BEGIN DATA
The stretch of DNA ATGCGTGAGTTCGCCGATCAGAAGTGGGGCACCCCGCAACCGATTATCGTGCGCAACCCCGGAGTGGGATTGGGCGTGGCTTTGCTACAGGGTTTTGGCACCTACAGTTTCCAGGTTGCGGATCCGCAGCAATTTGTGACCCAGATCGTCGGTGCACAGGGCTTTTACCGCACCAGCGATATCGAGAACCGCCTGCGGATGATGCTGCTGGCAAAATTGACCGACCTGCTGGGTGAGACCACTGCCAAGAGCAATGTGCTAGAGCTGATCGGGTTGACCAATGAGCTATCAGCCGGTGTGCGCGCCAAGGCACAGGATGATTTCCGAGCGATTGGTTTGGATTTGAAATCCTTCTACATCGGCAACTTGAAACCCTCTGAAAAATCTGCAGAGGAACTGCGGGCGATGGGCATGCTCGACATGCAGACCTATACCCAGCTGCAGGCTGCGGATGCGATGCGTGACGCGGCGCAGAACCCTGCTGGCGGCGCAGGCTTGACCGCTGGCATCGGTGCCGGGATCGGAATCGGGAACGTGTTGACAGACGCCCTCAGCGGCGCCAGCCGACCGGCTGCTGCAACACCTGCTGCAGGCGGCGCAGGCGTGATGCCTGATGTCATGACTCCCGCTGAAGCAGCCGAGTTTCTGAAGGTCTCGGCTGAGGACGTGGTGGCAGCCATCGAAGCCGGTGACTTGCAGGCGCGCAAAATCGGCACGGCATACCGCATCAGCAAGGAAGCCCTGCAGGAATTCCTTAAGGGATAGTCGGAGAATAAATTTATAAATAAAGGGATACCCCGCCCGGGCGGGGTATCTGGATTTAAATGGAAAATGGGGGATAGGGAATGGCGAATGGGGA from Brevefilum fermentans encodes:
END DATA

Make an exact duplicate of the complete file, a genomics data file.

The stretch of DNA ATGCGTGAGTTCGCCGATCAGAAGTGGGGCACCCCGCAACCGATTATCGTGCGCAACCCCGGAGTGGGATTGGGCGTGGCTTTGCTACAGGGTTTTGGCACCTACAGTTTCCAGGTTGCGGATCCGCAGCAATTTGTGACCCAGATCGTCGGTGCACAGGGCTTTTACCGCACCAGCGATATCGAGAACCGCCTGCGGATGATGCTGCTGGCAAAATTGACCGACCTGCTGGGTGAGACCACTGCCAAGAGCAATGTGCTAGAGCTGATCGGGTTGACCAATGAGCTATCAGCCGGTGTGCGCGCCAAGGCACAGGATGATTTCCGAGCGATTGGTTTGGATTTGAAATCCTTCTACATCGGCAACTTGAAACCCTCTGAAAAATCTGCAGAGGAACTGCGGGCGATGGGCATGCTCGACATGCAGACCTATACCCAGCTGCAGGCTGCGGATGCGATGCGTGACGCGGCGCAGAACCCTGCTGGCGGCGCAGGCTTGACCGCTGGCATCGGTGCCGGGATCGGAATCGGGAACGTGTTGACAGACGCCCTCAGCGGCGCCAGCCGACCGGCTGCTGCAACACCTGCTGCAGGCGGCGCAGGCGTGATGCCTGATGTCATGACTCCCGCTGAAGCAGCCGAGTTTCTGAAGGTCTCGGCTGAGGACGTGGTGGCAGCCATCGAAGCCGGTGACTTGCAGGCGCGCAAAATCGGCACGGCATACCGCATCAGCAAGGAAGCCCTGCAGGAATTCCTTAAGGGATAGTCGGAGAATAAATTTATAAATAAAGGGATACCCCGCCCGGGCGGGGTATCTGGATTTAAATGGAAAATGGGGGATAGGGAATGGCGAATGGGGA from Brevefilum fermentans encodes: